An article on Slate.com by Doug Kendall and Jim Ryan scrutinizes recent opinions written by Associate Justice Clarence Thomas and finds that the self-proclaimed originalist is not as principled as his judicial philosophy would seem to demand. In Kendall and Ryan's analysis, Justice Thomas applies the doctrine of originalism neither coherently nor consistently but partially and selectively.
In two important cases from last term, Morse v. Frederick and Federal Election Commission v. Wisconsin Right to Life, Inc., Thomas at once denied a student's freedom of speech in a public high school and asserted a corporation's freedom of speech in sponsoring ads (past a deadline established by the McCain-Feingold Bipartisan Campaign Reform Act) during a public election. The problem is that in one case, Morse, Thomas invoked the "Founders" to declare that "they" never thought of granting students First Amendment rights in public schools, while in the other, FEC, Thomas concluded that corporations held the same free-speech right as individuals (though not students in public schools), despite the fact that the Founders' generation was more inclined to believe that corporations are, in Chief Justice John Marshall's words, "an artificial being, invisible, intangible, and existing only in contemplation of the law."
Kendall and Ryan do a masterful job of deconstructing Thomas's "logic" here. By originalist standards, the second opinion, FEC, is downright unsupportable. The texts of the earliest constitutional law in the United States nowhere grant corporations -- which did exist at the time -- the same rights as individuals. A corporation was considered a legal fiction, not a living, breathing citizen like you or me. And yet the professed originalist, Thomas, somehow managed to overlook that body of textual evidence in supporting the majority decision penned by Chief Justice John Roberts and joined by Associate Justices Scalia, Kennedy, and Alito.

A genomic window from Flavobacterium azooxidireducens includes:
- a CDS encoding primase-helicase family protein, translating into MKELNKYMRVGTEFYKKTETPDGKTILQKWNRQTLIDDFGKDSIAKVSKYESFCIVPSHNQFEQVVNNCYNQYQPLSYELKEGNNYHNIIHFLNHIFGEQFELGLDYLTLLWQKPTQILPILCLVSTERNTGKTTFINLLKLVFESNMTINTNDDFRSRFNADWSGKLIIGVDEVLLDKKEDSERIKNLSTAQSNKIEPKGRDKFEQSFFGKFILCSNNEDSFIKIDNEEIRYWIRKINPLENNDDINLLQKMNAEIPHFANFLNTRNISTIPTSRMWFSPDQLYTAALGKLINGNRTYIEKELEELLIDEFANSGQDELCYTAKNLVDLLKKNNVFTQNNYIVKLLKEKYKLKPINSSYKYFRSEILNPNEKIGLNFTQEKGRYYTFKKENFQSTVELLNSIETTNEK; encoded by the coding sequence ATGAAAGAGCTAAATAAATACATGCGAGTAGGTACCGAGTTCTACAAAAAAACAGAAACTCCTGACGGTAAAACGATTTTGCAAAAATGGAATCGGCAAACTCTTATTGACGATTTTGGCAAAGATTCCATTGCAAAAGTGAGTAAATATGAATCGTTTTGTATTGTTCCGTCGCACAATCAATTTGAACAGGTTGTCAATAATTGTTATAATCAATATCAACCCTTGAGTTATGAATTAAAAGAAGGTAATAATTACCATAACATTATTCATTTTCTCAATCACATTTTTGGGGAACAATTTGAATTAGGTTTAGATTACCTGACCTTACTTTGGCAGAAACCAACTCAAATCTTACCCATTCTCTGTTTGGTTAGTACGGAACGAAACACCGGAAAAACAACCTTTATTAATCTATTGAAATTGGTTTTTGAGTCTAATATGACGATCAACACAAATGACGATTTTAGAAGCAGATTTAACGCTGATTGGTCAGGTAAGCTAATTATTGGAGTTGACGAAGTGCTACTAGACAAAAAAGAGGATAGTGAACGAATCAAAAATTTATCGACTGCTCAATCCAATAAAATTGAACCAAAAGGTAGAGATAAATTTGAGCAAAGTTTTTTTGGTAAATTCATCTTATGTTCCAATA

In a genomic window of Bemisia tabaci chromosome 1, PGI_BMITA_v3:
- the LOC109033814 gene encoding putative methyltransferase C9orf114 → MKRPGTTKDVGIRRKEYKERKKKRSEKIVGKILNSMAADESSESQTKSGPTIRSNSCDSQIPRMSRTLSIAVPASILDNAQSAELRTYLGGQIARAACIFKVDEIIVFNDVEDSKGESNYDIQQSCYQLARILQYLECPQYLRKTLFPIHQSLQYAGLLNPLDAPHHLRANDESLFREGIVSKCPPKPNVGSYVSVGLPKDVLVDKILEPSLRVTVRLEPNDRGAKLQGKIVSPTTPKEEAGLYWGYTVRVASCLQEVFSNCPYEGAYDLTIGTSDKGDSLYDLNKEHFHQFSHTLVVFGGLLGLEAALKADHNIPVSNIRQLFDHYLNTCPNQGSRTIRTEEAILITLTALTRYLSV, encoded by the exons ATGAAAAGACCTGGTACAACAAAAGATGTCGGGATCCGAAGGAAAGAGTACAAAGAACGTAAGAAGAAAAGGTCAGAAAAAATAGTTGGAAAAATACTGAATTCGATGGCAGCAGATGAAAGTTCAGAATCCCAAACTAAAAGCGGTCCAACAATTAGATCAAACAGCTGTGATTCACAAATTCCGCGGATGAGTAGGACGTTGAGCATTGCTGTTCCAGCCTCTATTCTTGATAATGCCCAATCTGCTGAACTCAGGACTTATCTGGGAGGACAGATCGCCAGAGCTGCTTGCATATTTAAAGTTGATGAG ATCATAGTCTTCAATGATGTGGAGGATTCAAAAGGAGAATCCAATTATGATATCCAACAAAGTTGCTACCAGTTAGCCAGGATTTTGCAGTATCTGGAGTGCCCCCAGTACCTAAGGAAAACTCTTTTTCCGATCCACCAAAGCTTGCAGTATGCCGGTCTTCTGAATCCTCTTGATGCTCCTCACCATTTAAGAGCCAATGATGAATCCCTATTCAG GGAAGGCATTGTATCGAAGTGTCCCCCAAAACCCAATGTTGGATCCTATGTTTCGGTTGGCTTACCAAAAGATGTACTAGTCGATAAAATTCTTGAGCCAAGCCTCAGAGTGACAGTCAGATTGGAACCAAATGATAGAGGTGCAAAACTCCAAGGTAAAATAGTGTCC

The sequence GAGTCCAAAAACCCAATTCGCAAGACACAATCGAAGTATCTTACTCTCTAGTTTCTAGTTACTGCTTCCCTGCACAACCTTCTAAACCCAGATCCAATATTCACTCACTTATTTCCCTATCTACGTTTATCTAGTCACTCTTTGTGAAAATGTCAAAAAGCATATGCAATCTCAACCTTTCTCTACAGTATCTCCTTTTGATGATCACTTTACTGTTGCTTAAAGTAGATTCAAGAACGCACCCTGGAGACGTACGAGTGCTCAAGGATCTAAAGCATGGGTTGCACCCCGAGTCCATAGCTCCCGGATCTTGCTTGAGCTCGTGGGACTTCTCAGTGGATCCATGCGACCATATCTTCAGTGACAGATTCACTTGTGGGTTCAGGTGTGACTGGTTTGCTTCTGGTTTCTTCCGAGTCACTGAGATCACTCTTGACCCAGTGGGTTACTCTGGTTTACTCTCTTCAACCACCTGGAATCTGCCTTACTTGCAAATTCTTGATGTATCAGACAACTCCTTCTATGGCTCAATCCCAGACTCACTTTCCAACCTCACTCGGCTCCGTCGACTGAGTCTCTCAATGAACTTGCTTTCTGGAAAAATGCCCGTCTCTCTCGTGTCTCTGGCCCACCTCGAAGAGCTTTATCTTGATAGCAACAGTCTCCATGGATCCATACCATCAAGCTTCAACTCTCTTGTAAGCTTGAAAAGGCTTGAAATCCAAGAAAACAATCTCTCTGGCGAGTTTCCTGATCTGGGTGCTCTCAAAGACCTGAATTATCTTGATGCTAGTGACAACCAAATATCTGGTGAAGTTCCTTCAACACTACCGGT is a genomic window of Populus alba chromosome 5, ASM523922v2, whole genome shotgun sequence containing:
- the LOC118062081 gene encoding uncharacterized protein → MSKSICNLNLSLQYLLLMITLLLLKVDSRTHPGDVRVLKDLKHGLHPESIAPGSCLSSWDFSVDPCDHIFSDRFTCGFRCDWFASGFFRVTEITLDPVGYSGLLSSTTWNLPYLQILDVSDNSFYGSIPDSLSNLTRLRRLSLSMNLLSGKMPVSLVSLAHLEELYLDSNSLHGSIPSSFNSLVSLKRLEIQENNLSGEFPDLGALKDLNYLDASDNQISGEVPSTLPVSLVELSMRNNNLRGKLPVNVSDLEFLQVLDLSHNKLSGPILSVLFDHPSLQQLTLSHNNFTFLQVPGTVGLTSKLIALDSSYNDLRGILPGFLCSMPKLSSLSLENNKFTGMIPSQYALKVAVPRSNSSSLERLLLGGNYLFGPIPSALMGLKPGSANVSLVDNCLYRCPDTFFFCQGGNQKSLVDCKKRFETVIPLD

Even in Morse, where Thomas applied schoolboy historicism to say that the Founders never granted students free-speech rights (public schools didn't exist at the time), Kendall and Ryan point out that a bonafide originalist reading might have yielded a different result. Originalism, they argue, doesn't simply ask, "Did the Founders knowingly and intentionally formulate this or that right?" Rather, originalism inheres in a fidelity to textual meaning -- a way of reading the Constitution in its most robust and principled form. A true originalist, Kendall and Ryan posit, would argue that "the meaning of the text... must be paramount over the subjective expectations of any individual, whether alive or dead."
Originalists say they are merely reading the Constitution to the letter. Kendall and Ryan suggest they aren't: those like Thomas are intentionalists (my term), not originalists -- they don't actually read, or interpret, the Constitution but rely on the dubious assertion that because certain things didn't exist in the eighteenth century (like public schools), the Founders couldn't possibly have legitimated any constitutional "right" relating to them. This "argument" is so facile it's insulting to anyone forced to listen to it. "Didn't exist, so couldn't have been" -- like a kid sticking his pointer fingers in his ears and singing, "La la la la la," to drown out his interlocutor's more persuasive claim.
By now it should be clear that originalism doesn't read the Constitution to the letter -- it renders the Constitution a dead letter, a document that, in itself, is utterly meaningless, because, remember, it's not what the text says or means but whether or not this or that existed when the Founders actually lived. Thus, with the passing of the Founders, so went all of our rights.
All of which is to say that Clarence Thomas is neither an originalist nor a particularly good jurist. For between his intentionalism in Morse and his outright business-friendly partisanship in FEC, it's clear that Thomas is nothing but a results-minded arch-conservative who hands down incoherent but consequential decisions on the U.S. Supreme Court. His supporters will congratulate Thomas on his courage and consistency, but if one were to take the time to read and compare his cases alongside each other (as Kendall and Ryan do), one would be hard pressed to find a shred of recognizable constitutional insight in them.